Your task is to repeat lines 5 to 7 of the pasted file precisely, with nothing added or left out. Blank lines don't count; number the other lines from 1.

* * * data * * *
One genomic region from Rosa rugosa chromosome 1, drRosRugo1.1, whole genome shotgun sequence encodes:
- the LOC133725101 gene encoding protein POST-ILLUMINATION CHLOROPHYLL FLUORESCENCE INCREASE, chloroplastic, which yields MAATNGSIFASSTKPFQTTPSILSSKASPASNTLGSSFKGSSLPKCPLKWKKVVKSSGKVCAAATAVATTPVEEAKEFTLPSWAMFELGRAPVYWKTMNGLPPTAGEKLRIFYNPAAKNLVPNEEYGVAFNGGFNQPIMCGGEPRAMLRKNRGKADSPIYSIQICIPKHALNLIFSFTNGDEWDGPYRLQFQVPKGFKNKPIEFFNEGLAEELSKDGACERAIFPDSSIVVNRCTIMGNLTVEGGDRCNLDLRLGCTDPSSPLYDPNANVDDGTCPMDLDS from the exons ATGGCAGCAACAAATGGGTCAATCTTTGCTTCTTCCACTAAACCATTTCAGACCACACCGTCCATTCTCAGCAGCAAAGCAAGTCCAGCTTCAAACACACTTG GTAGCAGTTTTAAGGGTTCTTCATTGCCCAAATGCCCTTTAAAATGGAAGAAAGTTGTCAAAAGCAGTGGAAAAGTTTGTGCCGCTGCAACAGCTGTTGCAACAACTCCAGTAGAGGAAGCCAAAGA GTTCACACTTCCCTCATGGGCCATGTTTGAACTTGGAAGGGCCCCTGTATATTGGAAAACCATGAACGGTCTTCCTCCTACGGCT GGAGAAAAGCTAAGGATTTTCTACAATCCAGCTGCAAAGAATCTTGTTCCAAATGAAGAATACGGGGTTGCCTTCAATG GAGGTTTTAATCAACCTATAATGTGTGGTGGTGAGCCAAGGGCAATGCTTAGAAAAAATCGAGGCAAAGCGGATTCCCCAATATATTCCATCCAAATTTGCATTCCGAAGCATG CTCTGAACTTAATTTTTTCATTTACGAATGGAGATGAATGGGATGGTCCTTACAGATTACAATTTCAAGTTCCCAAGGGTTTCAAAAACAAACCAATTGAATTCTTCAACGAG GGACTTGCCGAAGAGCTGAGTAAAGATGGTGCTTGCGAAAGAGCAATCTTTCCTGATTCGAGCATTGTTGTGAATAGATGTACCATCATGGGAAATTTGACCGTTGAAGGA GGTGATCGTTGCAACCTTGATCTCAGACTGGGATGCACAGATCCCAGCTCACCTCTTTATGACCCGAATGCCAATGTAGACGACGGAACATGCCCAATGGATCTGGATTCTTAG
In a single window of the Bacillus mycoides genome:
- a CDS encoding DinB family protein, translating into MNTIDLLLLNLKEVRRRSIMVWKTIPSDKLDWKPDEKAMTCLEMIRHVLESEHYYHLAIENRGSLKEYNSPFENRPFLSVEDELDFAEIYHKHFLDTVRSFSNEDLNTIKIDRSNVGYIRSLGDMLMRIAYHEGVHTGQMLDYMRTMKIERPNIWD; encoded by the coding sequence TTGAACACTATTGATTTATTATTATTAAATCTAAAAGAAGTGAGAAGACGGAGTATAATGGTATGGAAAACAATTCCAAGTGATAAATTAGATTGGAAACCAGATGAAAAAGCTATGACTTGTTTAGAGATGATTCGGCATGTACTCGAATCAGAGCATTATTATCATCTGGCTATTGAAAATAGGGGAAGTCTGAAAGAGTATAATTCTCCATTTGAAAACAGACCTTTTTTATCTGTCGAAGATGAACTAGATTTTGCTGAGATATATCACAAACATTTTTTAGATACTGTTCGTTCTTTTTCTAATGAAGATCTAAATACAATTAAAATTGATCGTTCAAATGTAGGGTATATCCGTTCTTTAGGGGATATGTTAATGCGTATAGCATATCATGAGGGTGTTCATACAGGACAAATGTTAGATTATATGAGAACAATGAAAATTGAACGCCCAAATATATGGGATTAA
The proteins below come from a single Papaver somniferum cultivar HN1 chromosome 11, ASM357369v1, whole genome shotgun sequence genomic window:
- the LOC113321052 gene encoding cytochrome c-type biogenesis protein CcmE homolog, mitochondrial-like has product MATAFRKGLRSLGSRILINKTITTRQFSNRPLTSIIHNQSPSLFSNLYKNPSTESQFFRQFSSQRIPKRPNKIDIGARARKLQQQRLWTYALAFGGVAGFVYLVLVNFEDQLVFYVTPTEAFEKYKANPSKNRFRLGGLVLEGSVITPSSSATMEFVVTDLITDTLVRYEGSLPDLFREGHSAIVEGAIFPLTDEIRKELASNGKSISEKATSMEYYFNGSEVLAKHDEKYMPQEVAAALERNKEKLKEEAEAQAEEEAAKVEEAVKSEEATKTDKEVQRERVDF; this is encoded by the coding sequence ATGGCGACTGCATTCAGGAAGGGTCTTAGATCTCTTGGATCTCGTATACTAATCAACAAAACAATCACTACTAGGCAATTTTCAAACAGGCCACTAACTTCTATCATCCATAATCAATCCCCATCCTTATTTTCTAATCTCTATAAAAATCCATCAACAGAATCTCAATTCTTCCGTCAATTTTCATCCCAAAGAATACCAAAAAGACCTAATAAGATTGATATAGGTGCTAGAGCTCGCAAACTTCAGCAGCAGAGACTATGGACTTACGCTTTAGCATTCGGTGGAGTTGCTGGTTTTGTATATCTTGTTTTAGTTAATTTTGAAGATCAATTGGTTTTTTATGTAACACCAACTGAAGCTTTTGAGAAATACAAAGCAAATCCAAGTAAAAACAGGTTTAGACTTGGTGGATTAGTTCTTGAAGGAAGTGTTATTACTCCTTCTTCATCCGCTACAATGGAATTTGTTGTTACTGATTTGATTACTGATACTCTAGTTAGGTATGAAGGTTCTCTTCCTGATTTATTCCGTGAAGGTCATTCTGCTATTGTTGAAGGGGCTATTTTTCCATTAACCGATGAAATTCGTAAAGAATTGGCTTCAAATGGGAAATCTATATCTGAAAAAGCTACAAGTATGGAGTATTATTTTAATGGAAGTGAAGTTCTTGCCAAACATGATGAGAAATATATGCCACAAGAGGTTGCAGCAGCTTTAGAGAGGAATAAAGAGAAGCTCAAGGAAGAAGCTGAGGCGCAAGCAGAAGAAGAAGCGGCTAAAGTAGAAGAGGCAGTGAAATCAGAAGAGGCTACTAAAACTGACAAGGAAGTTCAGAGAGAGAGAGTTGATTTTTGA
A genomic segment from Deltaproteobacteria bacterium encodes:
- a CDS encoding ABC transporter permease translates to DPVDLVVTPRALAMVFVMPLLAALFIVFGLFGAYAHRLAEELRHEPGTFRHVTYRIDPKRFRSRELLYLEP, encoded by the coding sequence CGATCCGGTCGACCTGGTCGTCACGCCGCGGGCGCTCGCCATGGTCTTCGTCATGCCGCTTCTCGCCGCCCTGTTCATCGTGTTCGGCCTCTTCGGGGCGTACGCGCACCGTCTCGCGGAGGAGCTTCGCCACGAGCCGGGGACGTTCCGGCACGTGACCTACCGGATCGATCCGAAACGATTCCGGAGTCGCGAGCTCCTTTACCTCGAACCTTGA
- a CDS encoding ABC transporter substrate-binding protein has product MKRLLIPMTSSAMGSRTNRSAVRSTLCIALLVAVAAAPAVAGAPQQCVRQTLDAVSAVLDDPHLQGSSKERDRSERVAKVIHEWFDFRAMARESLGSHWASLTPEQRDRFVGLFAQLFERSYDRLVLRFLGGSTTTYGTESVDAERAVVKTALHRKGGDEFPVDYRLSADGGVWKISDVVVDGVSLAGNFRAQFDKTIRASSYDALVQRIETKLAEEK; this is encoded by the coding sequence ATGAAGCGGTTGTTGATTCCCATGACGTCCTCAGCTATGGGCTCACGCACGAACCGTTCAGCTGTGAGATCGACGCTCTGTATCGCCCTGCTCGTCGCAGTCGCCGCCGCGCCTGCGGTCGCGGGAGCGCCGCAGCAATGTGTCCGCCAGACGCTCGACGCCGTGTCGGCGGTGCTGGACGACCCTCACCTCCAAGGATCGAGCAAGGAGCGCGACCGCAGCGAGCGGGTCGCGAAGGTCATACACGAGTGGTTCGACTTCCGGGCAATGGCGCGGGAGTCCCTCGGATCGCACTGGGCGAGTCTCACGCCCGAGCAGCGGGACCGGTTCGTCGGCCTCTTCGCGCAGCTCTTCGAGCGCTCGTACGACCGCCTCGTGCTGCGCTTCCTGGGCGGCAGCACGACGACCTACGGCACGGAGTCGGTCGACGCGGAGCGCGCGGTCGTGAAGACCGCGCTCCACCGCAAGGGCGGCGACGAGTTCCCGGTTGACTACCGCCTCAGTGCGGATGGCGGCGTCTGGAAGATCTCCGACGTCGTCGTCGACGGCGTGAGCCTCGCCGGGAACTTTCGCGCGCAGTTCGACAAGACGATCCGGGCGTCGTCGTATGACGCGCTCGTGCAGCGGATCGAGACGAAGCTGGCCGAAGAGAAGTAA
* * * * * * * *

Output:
The proteins below come from a single Papaver somniferum cultivar HN1 chromosome 11, ASM357369v1, whole genome shotgun sequence genomic window:
- the LOC113321052 gene encoding cytochrome c-type biogenesis protein CcmE homolog, mitochondrial-like has product MATAFRKGLRSLGSRILINKTITTRQFSNRPLTSIIHNQSPSLFSNLYKNPSTESQFFRQFSSQRIPKRPNKIDIGARARKLQQQRLWTYALAFGGVAGFVYLVLVNFEDQLVFYVTPTEAFEKYKANPSKNRFRLGGLVLEGSVITPSSSATMEFVVTDLITDTLVRYEGSLPDLFREGHSAIVEGAIFPLTDEIRKELASNGKSISEKATSMEYYFNGSEVLAKHDEKYMPQEVAAALERNKEKLKEEAEAQAEEEAAKVEEAVKSEEATKTDKEVQRERVDF; this is encoded by the coding sequence ATGGCGACTGCATTCAGGAAGGGTCTTAGATCTCTTGGATCTCGTATACTAATCAACAAAACAATCACTACTAGGCAATTTTCAAACAGGCCACTAACTTCTATCATCCATAATCAATCCCCATCCTTATTTTCTAATCTCTATAAAAATCCATCAACAGAATCTCAATTCTTCCGTCAATTTTCATCCCAAAGAATACCAAAAAGACCTAATAAGATTGATATAGGTGCTAGAGCTCGCAAACTTCAGCAGCAGAGACTATGGACTTACGCTTTAGCATTCGGTGGAGTTGCTGGTTTTGTATATCTTGTTTTAGTTAATTTTGAAGATCAATTGGTTTTTTATGTAACACCAACTGAAGCTTTTGAGAAATACAAAGCAAATCCAAGTAAAAACAGGTTTAGACTTGGTGGATTAGTTCTTGAAGGAAGTGTTATTACTCCTTCTTCATCCGCTACAATGGAATTTGTTGTTACTGATTTGATTACTGATACTCTAGTTAGGTATGAAGGTTCTCTTCCTGATTTATTCCGTGAAGGTCATTCTGCTATTGTTGAAGGGGCTATTTTTCCATTAACCGATGAAATTCGTAAAGAATTGGCTTCAAATGGGAAATCTATATCTGAAAAAGCTACAAGTATGGAGTATTATTTTAATGGAAGTGAAGTTCTTGCCAAACATGATGAGAAATATATGCCACAAGAGGTTGCAGCAGCTTTAGAGAGGAATAAAGAGAAGCTCAAGGAAGAAGCTGAGGCGCAAGCAGAAGAAGAAGCGGCTAAAGTAGAAGAGGCAGTGAAATCAGAAGAGGCTACTAAAACTGACAAGGAAGTTCAGAGAGAGAGAGTTGATTTTTGA
A genomic segment from Deltaproteobacteria bacterium encodes: